Doing Business With the Government

Each year, federal, state and local governments buy billions of dollars worth of products and services from businesses. In fact, many government agencies are actually required buy a percentage from their procurements from small businesses. If your business is looking into these options, there are a few steps to take to certify your business as small and obtain the registrations needed to begin bidding on government contracts.

These are the SBA's Steps to Registering your Business as as a Federal Contractor

1. Obtain a D-U-N-S number

Your business will first need to obtain a Dun & Bradsteet D-U-N-S® Number. This nine-digit number is unique to each location for your business. The assignment of a D-U-N-S Number is free for all businesses required to register with the federal government for contracts or grants. The SBA website has more information on acquiring this number. 

2. Register your business with the System of Award Management (SAM)

After acquiring your D-U-N-S Number, you must register your business with the federal government's SAM, which is the primary database of vendors doing business with the federal government. According to Federal Acquisition Regulations (FAR), all prospective vendors must be registered in SAM before they can be awarded any contracts, basic agreements, basic ordering agreements, or blanket purchase agreements.

In addition to allowing your business to work with government contracts, SAM can also be a marketing too. SAM allows Government agencies adn contractors to serach for your company based on different factors like ability, size, location, experience, ownership and more. SAM also informs its serachers of firms certified by the SBA under the 8(a) Development and HUBZone Programs.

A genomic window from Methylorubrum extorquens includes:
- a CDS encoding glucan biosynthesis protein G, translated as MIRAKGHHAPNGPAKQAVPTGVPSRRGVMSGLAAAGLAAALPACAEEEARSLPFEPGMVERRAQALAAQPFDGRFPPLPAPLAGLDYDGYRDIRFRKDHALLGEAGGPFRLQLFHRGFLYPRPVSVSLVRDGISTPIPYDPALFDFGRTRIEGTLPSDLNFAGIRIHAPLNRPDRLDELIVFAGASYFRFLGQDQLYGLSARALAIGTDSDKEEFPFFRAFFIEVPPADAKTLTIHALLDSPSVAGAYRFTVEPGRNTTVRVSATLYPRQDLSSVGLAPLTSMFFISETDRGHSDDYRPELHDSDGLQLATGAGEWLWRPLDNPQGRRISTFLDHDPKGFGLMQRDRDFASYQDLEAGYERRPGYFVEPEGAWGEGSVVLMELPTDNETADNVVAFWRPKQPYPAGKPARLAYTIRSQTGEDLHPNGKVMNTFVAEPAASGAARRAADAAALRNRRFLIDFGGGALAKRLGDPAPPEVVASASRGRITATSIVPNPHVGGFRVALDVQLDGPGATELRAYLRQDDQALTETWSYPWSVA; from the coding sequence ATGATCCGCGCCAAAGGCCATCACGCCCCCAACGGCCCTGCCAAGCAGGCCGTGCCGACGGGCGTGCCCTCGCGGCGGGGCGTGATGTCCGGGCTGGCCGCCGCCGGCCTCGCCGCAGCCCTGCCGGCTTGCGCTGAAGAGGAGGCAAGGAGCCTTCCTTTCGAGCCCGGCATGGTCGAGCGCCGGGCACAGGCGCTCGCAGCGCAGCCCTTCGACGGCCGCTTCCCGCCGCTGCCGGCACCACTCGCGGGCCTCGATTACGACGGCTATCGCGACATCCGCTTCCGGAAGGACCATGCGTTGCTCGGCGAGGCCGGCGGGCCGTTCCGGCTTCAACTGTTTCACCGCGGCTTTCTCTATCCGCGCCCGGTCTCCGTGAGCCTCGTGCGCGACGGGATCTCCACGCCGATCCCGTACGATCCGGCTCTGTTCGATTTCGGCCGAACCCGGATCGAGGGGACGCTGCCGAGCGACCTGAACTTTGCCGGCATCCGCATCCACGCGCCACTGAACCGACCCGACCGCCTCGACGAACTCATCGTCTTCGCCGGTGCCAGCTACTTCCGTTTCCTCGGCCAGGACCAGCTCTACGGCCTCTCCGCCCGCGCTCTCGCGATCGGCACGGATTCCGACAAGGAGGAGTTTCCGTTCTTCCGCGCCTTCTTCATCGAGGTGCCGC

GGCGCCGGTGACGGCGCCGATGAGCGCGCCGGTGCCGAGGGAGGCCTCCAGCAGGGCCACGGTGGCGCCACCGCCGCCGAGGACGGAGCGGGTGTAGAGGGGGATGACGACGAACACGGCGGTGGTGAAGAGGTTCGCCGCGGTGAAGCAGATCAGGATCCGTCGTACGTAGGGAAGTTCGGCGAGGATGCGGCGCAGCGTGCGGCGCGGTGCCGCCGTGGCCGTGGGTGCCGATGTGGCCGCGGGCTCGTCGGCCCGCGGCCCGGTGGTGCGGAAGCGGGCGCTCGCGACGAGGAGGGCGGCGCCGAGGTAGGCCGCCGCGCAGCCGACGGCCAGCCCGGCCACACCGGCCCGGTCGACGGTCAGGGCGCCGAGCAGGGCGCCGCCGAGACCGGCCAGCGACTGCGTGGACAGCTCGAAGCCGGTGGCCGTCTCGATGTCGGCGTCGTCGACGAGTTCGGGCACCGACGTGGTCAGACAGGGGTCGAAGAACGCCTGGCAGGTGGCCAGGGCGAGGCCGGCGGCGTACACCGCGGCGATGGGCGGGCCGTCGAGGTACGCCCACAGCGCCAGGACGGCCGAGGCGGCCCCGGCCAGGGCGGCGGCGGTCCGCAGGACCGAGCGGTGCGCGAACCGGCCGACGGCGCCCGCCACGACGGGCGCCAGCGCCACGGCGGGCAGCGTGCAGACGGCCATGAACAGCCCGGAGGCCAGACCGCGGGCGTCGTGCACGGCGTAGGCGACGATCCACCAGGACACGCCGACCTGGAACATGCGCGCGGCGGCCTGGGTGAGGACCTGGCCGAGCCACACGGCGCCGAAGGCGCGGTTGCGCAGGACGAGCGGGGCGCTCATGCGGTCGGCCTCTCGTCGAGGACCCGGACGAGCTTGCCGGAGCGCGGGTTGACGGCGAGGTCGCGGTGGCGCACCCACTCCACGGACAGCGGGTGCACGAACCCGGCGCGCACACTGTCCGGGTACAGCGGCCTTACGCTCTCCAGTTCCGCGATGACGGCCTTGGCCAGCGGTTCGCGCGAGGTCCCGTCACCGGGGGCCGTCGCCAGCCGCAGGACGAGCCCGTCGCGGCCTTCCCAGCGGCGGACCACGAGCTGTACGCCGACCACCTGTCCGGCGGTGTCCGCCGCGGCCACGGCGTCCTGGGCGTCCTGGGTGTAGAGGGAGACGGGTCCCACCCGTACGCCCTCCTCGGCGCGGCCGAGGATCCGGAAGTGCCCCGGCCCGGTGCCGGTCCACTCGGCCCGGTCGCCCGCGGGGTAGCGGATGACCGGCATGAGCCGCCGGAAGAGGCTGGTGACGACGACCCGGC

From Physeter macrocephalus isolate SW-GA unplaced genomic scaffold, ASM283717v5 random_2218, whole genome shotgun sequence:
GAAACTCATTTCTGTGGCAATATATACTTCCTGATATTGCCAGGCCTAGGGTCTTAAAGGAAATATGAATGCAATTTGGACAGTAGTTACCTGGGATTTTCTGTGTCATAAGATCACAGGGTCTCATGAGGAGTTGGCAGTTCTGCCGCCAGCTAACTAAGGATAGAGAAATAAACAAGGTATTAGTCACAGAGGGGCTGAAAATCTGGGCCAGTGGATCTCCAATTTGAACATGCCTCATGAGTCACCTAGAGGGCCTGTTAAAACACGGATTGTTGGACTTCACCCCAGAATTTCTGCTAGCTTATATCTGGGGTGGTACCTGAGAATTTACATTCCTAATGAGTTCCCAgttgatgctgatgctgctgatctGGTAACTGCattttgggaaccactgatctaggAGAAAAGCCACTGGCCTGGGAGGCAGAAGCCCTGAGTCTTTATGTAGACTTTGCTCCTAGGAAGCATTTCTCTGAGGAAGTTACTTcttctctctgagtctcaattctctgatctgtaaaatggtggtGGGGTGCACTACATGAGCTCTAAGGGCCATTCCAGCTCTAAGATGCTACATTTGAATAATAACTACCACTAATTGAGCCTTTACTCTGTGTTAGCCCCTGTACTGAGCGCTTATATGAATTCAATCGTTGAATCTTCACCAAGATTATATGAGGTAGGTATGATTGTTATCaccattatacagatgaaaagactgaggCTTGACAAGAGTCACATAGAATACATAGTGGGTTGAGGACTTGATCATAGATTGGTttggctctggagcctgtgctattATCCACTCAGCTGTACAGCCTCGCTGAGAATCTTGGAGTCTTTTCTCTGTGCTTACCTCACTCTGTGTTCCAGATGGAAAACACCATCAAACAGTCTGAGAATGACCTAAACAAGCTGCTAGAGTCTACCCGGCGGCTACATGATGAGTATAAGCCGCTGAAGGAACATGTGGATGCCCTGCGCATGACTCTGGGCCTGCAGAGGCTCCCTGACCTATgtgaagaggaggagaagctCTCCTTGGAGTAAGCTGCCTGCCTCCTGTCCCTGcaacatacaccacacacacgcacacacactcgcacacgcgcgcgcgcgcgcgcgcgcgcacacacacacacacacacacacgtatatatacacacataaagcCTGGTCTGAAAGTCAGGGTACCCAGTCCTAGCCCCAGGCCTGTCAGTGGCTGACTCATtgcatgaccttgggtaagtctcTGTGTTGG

3. Find the NAICS Codes for your company

US_Capitol_Commons Wikipedia

US_Capitol_Commons Wikipedia

For some administrative, contracting and tax purposes your business may also need a North American Industry Classification Systems (NAICS) code. This code classifies the economic sector, industry and country of your business. For Federal contracting purposes, you will also need to identify these codes in SAM. Read the Identifying Industry Code for more information.

4. Obtain Past Performance Evaluations

Businesses looking to get on the U.S. General Services Administration (GSA) Schedule for contracts should also obtain an Open Ratings, Inc. Past Performance Evaluation. In this process, Open Ratings will conduct an independent audit of the client references and calculates a rating based upon statistical analysis of the business' performance data and survey responses.

Additional Items Need for Registration

Along with your NAICS codes and D-U-N-S Number, your business will need a few other items to complete the registration processes

- Federal Tax Identification Number (TIN or EIN)
- Standard Industrial Classification (SIC) codes
- Your Product Service codes (optional)
- Your Federal Supply Classification codes (optional)

 Local Resources

If you are a local business looking to learn more about government contracting, contact our friends at the Procurement Technical Assistance Center (PTAC). PTAC Provides personal counseling and seminars on working with local, state and federal governments!